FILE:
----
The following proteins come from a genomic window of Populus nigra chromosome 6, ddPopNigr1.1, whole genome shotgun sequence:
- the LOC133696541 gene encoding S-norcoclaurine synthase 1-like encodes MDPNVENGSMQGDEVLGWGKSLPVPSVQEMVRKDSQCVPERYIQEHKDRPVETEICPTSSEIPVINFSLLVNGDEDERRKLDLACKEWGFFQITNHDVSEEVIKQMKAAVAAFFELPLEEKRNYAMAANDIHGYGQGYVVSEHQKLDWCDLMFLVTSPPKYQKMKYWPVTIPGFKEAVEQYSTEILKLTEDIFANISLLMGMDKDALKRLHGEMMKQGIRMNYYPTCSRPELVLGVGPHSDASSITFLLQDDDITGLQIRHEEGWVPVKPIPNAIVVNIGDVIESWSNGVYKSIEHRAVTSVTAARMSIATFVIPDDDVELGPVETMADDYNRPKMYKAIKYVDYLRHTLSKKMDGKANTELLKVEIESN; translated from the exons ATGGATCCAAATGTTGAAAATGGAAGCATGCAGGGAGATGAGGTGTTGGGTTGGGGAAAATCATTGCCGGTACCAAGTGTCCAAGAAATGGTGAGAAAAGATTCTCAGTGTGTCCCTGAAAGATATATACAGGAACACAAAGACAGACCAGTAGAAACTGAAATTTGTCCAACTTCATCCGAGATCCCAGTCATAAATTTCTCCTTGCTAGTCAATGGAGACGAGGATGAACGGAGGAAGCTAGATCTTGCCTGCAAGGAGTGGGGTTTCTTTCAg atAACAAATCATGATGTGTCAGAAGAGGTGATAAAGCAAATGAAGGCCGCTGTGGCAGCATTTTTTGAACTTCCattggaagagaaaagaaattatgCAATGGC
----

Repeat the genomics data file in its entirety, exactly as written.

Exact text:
The following proteins come from a genomic window of Populus nigra chromosome 6, ddPopNigr1.1, whole genome shotgun sequence:
- the LOC133696541 gene encoding S-norcoclaurine synthase 1-like encodes MDPNVENGSMQGDEVLGWGKSLPVPSVQEMVRKDSQCVPERYIQEHKDRPVETEICPTSSEIPVINFSLLVNGDEDERRKLDLACKEWGFFQITNHDVSEEVIKQMKAAVAAFFELPLEEKRNYAMAANDIHGYGQGYVVSEHQKLDWCDLMFLVTSPPKYQKMKYWPVTIPGFKEAVEQYSTEILKLTEDIFANISLLMGMDKDALKRLHGEMMKQGIRMNYYPTCSRPELVLGVGPHSDASSITFLLQDDDITGLQIRHEEGWVPVKPIPNAIVVNIGDVIESWSNGVYKSIEHRAVTSVTAARMSIATFVIPDDDVELGPVETMADDYNRPKMYKAIKYVDYLRHTLSKKMDGKANTELLKVEIESN; translated from the exons ATGGATCCAAATGTTGAAAATGGAAGCATGCAGGGAGATGAGGTGTTGGGTTGGGGAAAATCATTGCCGGTACCAAGTGTCCAAGAAATGGTGAGAAAAGATTCTCAGTGTGTCCCTGAAAGATATATACAGGAACACAAAGACAGACCAGTAGAAACTGAAATTTGTCCAACTTCATCCGAGATCCCAGTCATAAATTTCTCCTTGCTAGTCAATGGAGACGAGGATGAACGGAGGAAGCTAGATCTTGCCTGCAAGGAGTGGGGTTTCTTTCAg atAACAAATCATGATGTGTCAGAAGAGGTGATAAAGCAAATGAAGGCCGCTGTGGCAGCATTTTTTGAACTTCCattggaagagaaaagaaattatgCAATGGC